One of the great peripheral assets of my job is the pleasure of gaining deeper insights into business, and businesspeople.
There are three types of small business owners, and what separates them respectively is solely a function of their attitude.
Three Types of Small Business Owners:
1) The Philosopher (All Product, No Promotion)
(Otto Frederick Rohwedder)
Like a Philosopher, this type of small business owner slaves away at their product in the hopes somebody will eventually recognize their superiority. People rarely do.
The philosopher spends a great deal of time ruminating about their business plans, but rarely sets any of these plans into action. They would rather spend 6 weeks writing a business plan than two seconds sending a press release to the media. They are convinced that there is a certain amount of "perfecting" that needs to take place before plans should materialize in the form of action. They don't make good salespeople, and prefer manuals and business meetings over media interviews and authoring content.
The Philosophers actually do get their products off the ground are seriously devoid of necessary marketing efforts, and energy. They have the brains and the product, but yet, the business owner down the street with bright yellow signs and an inferior products usually always eats their lunch.
They are all product, and no promotion.
They would rather perfect the customer experience versus run the risk of "overly" promoting themselves before their product is truly "ready" for that sort of attention. They won't actually say this, but this idea will just naturally manifest within their collective subconscious. Want an example of one?
You know, you always here about how a particular idea or invention is the "greatest thing since sliced bread." This implies what a great idea slicing bread was, and naturally whoever though of it should have naturally made a fortune. Tell that to Otto Frederick Rohwedder who actually did invent sliced bread, but failed to make it profitable until he sold the idea to Wonder Bread years later.
2) The Pirate (All Promotion, No Product)
If I had to compare these first two types of small business owners in terms of attitude, I would say that the Philosopher is a pessimist who is staunchly conservative while the Pirate sees only smooth sailing ahead. The Pirate is just as entrepreneurial as the Philosopher, but takes greater risks, and is not afraid of rejection. They are the types that will start a business and figure out the product later. They view "planning" as secondary to first-hand experience, and enjoy perfecting their product over time, but ideally, after it is already profitable. The Pirate more often than not acts before they think. They are great at marketing because all of their energy is directed toward increasing visibility and making a profit. They rely a lot on the perception they create around their product for the sake of the general public.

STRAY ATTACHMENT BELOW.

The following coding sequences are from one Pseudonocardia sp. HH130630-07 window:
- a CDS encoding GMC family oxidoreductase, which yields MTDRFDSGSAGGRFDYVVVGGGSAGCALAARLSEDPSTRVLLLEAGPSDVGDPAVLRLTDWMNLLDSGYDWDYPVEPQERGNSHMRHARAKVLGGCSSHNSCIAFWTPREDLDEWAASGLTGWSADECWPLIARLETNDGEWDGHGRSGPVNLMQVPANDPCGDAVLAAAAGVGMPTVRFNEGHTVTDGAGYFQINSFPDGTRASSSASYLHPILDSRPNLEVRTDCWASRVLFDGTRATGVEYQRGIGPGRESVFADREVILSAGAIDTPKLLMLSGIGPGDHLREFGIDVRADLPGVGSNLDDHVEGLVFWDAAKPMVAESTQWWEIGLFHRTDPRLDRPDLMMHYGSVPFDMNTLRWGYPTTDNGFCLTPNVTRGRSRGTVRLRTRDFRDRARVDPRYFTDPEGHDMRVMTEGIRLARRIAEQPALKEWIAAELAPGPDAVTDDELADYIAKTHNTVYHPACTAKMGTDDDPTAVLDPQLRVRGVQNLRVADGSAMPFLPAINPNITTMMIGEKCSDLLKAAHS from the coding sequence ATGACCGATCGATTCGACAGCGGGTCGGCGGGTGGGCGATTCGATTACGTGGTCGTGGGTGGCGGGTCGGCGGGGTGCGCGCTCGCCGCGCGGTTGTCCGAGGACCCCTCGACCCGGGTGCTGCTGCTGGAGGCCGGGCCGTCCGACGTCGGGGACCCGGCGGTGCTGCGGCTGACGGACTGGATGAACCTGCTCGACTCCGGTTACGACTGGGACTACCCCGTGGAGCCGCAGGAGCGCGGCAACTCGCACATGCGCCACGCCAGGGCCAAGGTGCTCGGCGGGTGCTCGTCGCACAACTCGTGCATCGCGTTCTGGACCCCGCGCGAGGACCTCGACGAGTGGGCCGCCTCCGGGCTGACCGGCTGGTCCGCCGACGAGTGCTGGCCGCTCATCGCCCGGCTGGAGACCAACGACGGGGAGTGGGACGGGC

Like a Pirate, this type of small business owner will go rushing into a situation (market) even when not adequately prepared. Consider the tale of Timothy Snelgrave who gave away free coupons and samples of his coffee via social media. A lot of brands do this successfully, but not Timothy's Coffee. Within 3 days, their supply was depleted. Talk about going into a gun fight with a knife!
3) The Diplomat (All Product & Promotion)
The Diplomat is the most successful of all three types of small business owners. The Diplomat does not necessarily have the tools to both successfully create an outstanding product, and propel its launch deep, deep into the public eye.
Most Diplomats are cognizant of their limitations as entrepreneurs, such as the fact that they are either Pirates (relentlessly promotional), or Philosophers (product obsessed); however, they always find a way to pull together the necessary people and/or tools to do both.
Steve jobs was the Duke of marketing, but without the brilliance of Steve Wozniak, Apple would not be what it is today. Wozniak is a philosopher, and without the assistance of Jobs, would probably never would have amassed the immense fortune he enjoys today. Does that make Jobs a Pirate? No, and the reason is because he leveraged the proper people and resources to ensure his product had a Pirate and a Philosopher. The Diplomat doesn't wait around creating a new product or summoning the courage and ability to get it into the public eye. Instead, they do both as quickly as possible in the interest of spreading value, and turning a profit.
I hope you enjoyed this post about the three types of small business owners. Need a Pirate? Subscribe to our free marketing updates below.
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